PLUM Pastoral Message
Arise, shine, for your light has come, and the glory of the Lord has risen upon you.
January 6 is Epiphany. The day we observe in remembrance of the Magi, the wise men, discovering the child Jesus. According to the Gospel of Matthew, chapter 2, wise men traveled from the east in search of the child born king of the Jews, the Messiah. They followed a star which led them to the location of the child. When they saw that the star had stopped, they were overwhelmed with joy. They went into the home and saw Jesus with his mother. They paid homage to him.
This narrative is a wonderful image and reminder of travelers, sojourners discovering that their faith and trust in following a star had led them to a moment they would never forget; an encounter with the Messiah, that had been promised for years in the writing of the ancient scrolls. Did they know upon setting out that this would be the outcome of their journey? How long was the journey? How many had started on that journey? How many had become discouraged along the way when the journey proved to be longer than they had expected? How many were lost to health concerns and hardship as they traveled? So often, we retell this story with only three wise men, however Matthew does not name the number of magi. We know that three types of gifts were presented - gold, frankincense, and myrrh – which has led to the assumption of three. The actual writing states “opening their treasure chests, they offered him gifts of gold, frankincense, and myrrh.” How many chests of each? By how many magi?
It is so easy to become distracted either by adding our own interpretation to a story or becoming so rigid in the retelling that we fail to leave room for the expansive grace of God. However, the details of this narrative do not change the essential meaning behind the story. Trusting in faith, the wise men followed a star, they arrived at the appointed location, and they paid homage – public allegiance and reverence – to the child king. Their role in the story was not to decide the validity of the instruction or determine if the child and parents were deserving. Their role was to trust in the Spirit’s guidance and to profess their obedience. Like Mary, they said YES! They trusted and followed.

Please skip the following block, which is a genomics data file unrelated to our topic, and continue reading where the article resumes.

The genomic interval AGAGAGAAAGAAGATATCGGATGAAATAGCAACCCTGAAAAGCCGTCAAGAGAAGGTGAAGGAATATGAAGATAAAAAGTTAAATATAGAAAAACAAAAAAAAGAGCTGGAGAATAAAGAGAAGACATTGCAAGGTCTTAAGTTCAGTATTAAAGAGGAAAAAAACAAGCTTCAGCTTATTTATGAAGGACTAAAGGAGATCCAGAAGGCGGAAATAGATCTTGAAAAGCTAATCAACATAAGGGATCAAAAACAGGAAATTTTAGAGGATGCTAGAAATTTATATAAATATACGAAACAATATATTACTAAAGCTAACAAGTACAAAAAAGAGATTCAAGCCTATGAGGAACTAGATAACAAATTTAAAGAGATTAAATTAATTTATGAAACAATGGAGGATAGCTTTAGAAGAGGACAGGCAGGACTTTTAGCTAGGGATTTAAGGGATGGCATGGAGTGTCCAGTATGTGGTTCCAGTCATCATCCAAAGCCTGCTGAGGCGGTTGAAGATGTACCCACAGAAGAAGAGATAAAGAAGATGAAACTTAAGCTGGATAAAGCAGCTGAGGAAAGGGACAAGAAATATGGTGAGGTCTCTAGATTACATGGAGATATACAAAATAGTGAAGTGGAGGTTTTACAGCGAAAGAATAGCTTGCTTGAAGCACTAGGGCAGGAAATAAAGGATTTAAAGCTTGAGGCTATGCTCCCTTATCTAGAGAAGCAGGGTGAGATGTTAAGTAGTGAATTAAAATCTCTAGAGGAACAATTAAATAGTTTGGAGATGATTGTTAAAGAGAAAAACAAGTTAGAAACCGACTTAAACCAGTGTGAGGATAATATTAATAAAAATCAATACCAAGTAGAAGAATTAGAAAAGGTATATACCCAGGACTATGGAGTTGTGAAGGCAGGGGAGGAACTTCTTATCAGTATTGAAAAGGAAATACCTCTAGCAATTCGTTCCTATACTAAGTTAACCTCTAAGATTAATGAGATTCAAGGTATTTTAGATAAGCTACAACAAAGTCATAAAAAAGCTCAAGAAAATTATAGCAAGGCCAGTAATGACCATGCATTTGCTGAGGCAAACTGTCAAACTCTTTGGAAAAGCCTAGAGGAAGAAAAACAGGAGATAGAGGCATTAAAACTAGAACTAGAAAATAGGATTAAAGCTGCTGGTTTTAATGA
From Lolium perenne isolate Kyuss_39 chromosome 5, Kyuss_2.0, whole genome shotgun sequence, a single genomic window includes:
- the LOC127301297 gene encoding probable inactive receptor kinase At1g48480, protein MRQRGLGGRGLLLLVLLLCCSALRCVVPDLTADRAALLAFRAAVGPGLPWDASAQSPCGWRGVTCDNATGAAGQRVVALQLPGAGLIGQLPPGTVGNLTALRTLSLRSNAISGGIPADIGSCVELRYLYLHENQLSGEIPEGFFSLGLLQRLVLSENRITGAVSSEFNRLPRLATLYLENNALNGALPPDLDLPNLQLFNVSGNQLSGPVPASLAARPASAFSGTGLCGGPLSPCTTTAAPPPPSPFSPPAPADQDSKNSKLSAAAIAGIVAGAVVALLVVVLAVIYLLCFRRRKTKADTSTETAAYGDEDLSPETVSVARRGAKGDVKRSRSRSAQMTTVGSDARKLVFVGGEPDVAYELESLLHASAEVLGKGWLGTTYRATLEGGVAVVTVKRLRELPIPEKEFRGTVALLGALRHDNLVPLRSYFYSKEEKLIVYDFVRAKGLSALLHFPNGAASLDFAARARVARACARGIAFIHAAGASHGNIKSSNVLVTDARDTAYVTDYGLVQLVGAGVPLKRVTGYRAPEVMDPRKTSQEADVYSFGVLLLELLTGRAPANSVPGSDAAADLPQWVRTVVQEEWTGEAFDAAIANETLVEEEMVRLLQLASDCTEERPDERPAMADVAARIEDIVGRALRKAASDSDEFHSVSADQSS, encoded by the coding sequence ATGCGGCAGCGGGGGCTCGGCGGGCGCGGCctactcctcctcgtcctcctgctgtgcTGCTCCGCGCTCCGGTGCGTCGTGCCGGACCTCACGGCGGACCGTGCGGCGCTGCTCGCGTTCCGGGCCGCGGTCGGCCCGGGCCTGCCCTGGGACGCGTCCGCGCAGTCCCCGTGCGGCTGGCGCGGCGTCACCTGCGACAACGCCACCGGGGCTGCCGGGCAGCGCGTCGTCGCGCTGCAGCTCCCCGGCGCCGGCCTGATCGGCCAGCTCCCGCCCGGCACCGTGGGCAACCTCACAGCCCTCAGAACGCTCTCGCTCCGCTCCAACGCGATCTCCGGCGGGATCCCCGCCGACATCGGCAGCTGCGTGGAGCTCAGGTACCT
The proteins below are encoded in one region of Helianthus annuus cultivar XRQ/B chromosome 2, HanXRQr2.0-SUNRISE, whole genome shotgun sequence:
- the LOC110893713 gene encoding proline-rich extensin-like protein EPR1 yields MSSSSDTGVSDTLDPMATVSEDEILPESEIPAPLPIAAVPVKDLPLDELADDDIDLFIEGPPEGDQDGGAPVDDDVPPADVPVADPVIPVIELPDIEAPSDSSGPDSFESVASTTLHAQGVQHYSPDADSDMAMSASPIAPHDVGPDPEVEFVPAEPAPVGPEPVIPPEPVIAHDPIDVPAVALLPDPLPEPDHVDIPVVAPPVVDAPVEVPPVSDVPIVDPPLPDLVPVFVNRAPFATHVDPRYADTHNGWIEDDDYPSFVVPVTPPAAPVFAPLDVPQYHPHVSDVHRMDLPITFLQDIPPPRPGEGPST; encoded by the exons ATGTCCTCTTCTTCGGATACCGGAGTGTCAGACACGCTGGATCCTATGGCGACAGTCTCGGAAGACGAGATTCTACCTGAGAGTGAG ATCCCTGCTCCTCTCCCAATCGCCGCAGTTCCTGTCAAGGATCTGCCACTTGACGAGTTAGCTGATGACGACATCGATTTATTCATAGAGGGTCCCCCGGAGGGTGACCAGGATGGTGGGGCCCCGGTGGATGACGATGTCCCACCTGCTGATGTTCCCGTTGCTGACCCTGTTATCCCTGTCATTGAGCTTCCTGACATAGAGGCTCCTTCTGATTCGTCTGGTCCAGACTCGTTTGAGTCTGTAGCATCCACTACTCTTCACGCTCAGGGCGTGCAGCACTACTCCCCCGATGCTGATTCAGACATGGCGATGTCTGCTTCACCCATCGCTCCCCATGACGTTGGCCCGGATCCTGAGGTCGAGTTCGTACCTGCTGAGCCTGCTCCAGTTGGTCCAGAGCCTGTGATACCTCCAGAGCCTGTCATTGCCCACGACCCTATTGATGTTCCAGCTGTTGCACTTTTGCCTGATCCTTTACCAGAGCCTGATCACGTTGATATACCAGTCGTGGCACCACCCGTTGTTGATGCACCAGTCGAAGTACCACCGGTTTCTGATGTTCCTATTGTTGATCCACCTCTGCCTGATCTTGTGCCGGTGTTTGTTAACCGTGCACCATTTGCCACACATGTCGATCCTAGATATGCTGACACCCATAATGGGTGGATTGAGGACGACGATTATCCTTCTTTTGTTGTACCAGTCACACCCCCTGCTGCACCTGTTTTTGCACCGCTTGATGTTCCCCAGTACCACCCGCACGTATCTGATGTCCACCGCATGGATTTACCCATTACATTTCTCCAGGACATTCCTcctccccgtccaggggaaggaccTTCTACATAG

Saying yes and following without a clear plan or path is so challenging in our world today. At the start of this New Year, we will be inundated with messages of developing New Year resolutions & establishing goals. This practical guidance is indeed helpful; however, have we lost sight of the simplicity of trust? That we are called to trust God’s guidance and move forward without knowing the exact steps, knowing only that the light of Christ shines upon us and illuminates our path. That we are not to sit idly waiting, we are to act. We are to move forward believing that God will guide us through the obstacles – the Herod’s who attempt to stop us along the way. That we are to proclaim the majestic unfolding of God’s promise revealed in the everyday encounter of Immanuel – God with us. Ah, but that is indeed the difficulty and invitation; trust is not so simple. In a world where we can no longer “trust” news reports, social media, and relationships are becoming strained, the tendency is to begin to see the world through our jaded human eyes. And, we can so often miss what God is doing in, through and around us. How wonderful that this Epiphany narrative serves as a reminder, a resetting if you will at the start of the year, pointing us to the faith and trust of traveling our journey with the assurance of God’s light leading that path. The prophet Isaiah’s message to the people is both encouragement for the present moment and proclaiming what was yet to come. Siblings in Christ, I encourage all of us in the words of Isaiah, Arise, shine, for your light [Jesus within us] has come, and the glory of the Lord has risen upon you [us]. May we step out with courage and confidence on the path that God is illuminating for us, our congregations, our communities, and our world.
Blessed Epiphany and Happy New Year!
Pr. Brenda, on behalf of PLUM pastors.
Pittsburgh Lutheran United Ministries (PLUM), 405 Kennedy Avenue, Duquesne, PA 15110 412-466-7773